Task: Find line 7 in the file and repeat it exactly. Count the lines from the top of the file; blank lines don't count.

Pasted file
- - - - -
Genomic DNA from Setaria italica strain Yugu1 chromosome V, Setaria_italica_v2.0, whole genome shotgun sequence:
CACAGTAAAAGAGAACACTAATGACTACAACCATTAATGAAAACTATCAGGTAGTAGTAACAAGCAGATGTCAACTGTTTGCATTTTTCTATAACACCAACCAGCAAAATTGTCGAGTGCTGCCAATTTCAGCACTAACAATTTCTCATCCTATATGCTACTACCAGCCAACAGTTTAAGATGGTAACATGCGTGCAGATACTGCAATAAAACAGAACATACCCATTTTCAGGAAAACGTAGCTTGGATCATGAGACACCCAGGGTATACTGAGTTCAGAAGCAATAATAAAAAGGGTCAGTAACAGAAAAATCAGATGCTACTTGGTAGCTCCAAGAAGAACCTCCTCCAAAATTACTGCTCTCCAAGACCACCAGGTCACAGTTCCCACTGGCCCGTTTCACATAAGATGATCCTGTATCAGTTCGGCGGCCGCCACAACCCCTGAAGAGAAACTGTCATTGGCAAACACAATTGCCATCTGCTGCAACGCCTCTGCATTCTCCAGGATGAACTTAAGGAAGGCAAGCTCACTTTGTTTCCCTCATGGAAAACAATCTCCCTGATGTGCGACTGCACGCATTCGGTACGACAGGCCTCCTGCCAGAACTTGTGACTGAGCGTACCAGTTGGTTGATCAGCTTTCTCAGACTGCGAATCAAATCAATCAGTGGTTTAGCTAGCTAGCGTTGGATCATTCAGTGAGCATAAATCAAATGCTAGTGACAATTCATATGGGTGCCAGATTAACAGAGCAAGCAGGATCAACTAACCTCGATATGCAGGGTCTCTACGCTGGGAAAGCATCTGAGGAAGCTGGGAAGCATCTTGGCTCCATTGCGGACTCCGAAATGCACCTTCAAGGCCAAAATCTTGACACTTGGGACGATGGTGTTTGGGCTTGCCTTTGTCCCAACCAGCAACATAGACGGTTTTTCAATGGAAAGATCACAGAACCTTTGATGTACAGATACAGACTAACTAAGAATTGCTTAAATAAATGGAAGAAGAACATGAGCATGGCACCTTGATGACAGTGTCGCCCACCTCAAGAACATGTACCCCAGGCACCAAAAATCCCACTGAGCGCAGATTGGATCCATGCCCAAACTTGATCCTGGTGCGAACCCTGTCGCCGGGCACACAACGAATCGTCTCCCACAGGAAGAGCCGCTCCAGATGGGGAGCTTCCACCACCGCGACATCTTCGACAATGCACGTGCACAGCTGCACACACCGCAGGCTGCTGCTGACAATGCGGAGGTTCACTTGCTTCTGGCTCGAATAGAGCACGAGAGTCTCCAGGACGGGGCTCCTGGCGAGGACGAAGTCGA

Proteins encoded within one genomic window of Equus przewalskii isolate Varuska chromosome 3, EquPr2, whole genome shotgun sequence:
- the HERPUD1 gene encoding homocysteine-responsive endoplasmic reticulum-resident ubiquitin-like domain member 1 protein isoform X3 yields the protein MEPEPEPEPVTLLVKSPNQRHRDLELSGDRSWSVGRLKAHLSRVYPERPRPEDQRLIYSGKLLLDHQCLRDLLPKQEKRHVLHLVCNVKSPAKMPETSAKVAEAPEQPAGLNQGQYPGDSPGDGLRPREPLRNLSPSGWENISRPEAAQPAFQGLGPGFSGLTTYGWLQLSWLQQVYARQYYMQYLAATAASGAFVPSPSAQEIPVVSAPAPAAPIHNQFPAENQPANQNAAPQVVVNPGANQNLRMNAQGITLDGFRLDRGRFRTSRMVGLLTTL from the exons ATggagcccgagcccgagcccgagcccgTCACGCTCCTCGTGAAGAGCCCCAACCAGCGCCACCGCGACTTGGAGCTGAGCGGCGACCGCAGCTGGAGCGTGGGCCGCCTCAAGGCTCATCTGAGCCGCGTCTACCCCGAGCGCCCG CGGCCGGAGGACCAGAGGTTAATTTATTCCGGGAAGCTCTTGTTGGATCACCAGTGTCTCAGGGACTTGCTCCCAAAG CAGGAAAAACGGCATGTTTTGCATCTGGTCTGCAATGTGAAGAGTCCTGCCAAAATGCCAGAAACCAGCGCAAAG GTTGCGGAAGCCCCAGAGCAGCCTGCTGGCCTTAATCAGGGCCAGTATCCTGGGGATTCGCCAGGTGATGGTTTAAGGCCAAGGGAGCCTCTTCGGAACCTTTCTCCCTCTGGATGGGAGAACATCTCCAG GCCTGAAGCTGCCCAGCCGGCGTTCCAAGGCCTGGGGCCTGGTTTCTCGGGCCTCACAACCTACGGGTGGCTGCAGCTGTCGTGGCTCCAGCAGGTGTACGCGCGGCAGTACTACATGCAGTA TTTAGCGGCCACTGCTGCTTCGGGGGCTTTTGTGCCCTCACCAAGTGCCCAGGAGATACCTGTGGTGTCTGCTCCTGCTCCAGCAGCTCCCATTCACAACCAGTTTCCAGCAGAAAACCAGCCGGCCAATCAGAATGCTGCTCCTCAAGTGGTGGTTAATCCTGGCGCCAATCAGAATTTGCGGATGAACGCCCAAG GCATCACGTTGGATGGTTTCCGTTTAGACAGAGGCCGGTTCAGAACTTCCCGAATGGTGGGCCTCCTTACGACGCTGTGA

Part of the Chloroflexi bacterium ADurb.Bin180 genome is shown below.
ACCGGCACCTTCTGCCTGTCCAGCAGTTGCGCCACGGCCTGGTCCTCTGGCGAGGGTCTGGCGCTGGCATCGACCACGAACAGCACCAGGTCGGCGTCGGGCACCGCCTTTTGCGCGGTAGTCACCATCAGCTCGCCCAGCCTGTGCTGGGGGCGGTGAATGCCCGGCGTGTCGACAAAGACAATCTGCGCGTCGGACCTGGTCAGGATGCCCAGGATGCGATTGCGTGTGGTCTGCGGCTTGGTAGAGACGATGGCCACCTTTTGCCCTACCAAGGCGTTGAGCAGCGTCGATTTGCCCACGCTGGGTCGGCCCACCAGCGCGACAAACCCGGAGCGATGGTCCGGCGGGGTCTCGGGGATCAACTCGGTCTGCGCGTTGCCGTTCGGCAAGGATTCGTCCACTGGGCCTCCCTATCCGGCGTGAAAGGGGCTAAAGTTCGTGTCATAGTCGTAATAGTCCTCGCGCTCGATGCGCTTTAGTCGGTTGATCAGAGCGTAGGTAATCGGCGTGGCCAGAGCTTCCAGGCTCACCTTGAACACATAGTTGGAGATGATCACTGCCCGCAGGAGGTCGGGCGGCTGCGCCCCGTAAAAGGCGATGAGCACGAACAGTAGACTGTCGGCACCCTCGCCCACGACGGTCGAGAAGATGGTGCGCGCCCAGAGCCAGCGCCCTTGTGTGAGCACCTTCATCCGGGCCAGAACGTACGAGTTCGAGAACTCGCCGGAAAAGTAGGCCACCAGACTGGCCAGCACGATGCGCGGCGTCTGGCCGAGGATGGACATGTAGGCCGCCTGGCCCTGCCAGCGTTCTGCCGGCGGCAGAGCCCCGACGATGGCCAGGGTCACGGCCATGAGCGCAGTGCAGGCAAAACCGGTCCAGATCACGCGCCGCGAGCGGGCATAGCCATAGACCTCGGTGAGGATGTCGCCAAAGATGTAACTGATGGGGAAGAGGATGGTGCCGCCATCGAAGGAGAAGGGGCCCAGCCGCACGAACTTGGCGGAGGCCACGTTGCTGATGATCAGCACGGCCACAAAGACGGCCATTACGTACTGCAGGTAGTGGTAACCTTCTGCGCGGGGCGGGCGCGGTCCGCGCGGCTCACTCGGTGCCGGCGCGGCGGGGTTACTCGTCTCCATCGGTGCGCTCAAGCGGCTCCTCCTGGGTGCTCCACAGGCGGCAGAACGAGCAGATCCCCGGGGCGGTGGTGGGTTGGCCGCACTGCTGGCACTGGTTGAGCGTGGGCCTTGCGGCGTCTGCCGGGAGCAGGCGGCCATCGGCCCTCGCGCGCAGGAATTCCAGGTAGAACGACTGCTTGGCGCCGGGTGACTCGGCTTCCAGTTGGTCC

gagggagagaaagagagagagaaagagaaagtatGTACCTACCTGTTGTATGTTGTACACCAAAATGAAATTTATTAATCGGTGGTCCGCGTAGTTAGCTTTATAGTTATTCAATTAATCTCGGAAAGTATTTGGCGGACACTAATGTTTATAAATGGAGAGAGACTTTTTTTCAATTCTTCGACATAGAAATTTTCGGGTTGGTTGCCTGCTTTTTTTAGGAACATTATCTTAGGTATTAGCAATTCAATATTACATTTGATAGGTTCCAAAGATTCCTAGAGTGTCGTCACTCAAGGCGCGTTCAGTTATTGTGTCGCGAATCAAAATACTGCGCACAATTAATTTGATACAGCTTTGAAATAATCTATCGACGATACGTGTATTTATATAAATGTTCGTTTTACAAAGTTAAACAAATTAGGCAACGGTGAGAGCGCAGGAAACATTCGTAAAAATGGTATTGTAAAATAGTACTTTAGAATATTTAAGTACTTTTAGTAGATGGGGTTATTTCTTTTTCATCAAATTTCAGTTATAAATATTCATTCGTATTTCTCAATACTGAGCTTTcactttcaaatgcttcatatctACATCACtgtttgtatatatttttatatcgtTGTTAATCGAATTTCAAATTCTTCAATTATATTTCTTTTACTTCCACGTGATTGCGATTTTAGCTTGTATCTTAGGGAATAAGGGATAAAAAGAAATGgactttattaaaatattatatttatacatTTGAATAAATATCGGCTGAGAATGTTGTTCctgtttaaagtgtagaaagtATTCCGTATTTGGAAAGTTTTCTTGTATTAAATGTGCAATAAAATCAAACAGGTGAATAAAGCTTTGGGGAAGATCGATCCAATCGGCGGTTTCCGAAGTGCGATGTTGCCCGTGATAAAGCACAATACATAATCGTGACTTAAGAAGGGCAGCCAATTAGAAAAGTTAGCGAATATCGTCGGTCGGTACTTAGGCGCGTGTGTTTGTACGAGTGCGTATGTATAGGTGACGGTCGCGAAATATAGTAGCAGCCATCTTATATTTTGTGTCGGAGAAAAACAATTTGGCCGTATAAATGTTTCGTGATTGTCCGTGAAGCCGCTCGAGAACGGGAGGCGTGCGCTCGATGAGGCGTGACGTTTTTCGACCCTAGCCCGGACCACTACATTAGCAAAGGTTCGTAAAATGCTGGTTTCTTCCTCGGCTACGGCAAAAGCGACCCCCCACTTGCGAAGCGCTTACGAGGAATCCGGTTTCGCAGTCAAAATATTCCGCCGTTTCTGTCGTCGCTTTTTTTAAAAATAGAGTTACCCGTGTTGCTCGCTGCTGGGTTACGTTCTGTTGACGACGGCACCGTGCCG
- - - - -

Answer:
gagggagagaaagagagagagaaagagaaagtatGTACCTACCTGTTGTATGTTGTACACCAAAATGAAATTTATTAATCGGTGGTCCGCGTAGTTAGCTTTATAGTTATTCAATTAATCTCGGAAAGTATTTGGCGGACACTAATGTTTATAAATGGAGAGAGACTTTTTTTCAATTCTTCGACATAGAAATTTTCGGGTTGGTTGCCTGCTTTTTTTAGGAACATTATCTTAGGTATTAGCAATTCAATATTACATTTGATAGGTTCCAAAGATTCCTAGAGTGTCGTCACTCAAGGCGCGTTCAGTTATTGTGTCGCGAATCAAAATACTGCGCACAATTAATTTGATACAGCTTTGAAATAATCTATCGACGATACGTGTATTTATATAAATGTTCGTTTTACAAAGTTAAACAAATTAGGCAACGGTGAGAGCGCAGGAAACATTCGTAAAAATGGTATTGTAAAATAGTACTTTAGAATATTTAAGTACTTTTAGTAGATGGGGTTATTTCTTTTTCATCAAATTTCAGTTATAAATATTCATTCGTATTTCTCAATACTGAGCTTTcactttcaaatgcttcatatctACATCACtgtttgtatatatttttatatcgtTGTTAATCGAATTTCAAATTCTTCAATTATATTTCTTTTACTTCCACGTGATTGCGATTTTAGCTTGTATCTTAGGGAATAAGGGATAAAAAGAAATGgactttattaaaatattatatttatacatTTGAATAAATATCGGCTGAGAATGTTGTTCctgtttaaagtgtagaaagtATTCCGTATTTGGAAAGTTTTCTTGTATTAAATGTGCAATAAAATCAAACAGGTGAATAAAGCTTTGGGGAAGATCGATCCAATCGGCGGTTTCCGAAGTGCGATGTTGCCCGTGATAAAGCACAATACATAATCGTGACTTAAGAAGGGCAGCCAATTAGAAAAGTTAGCGAATATCGTCGGTCGGTACTTAGGCGCGTGTGTTTGTACGAGTGCGTATGTATAGGTGACGGTCGCGAAATATAGTAGCAGCCATCTTATATTTTGTGTCGGAGAAAAACAATTTGGCCGTATAAATGTTTCGTGATTGTCCGTGAAGCCGCTCGAGAACGGGAGGCGTGCGCTCGATGAGGCGTGACGTTTTTCGACCCTAGCCCGGACCACTACATTAGCAAAGGTTCGTAAAATGCTGGTTTCTTCCTCGGCTACGGCAAAAGCGACCCCCCACTTGCGAAGCGCTTACGAGGAATCCGGTTTCGCAGTCAAAATATTCCGCCGTTTCTGTCGTCGCTTTTTTTAAAAATAGAGTTACCCGTGTTGCTCGCTGCTGGGTTACGTTCTGTTGACGACGGCACCGTGCCG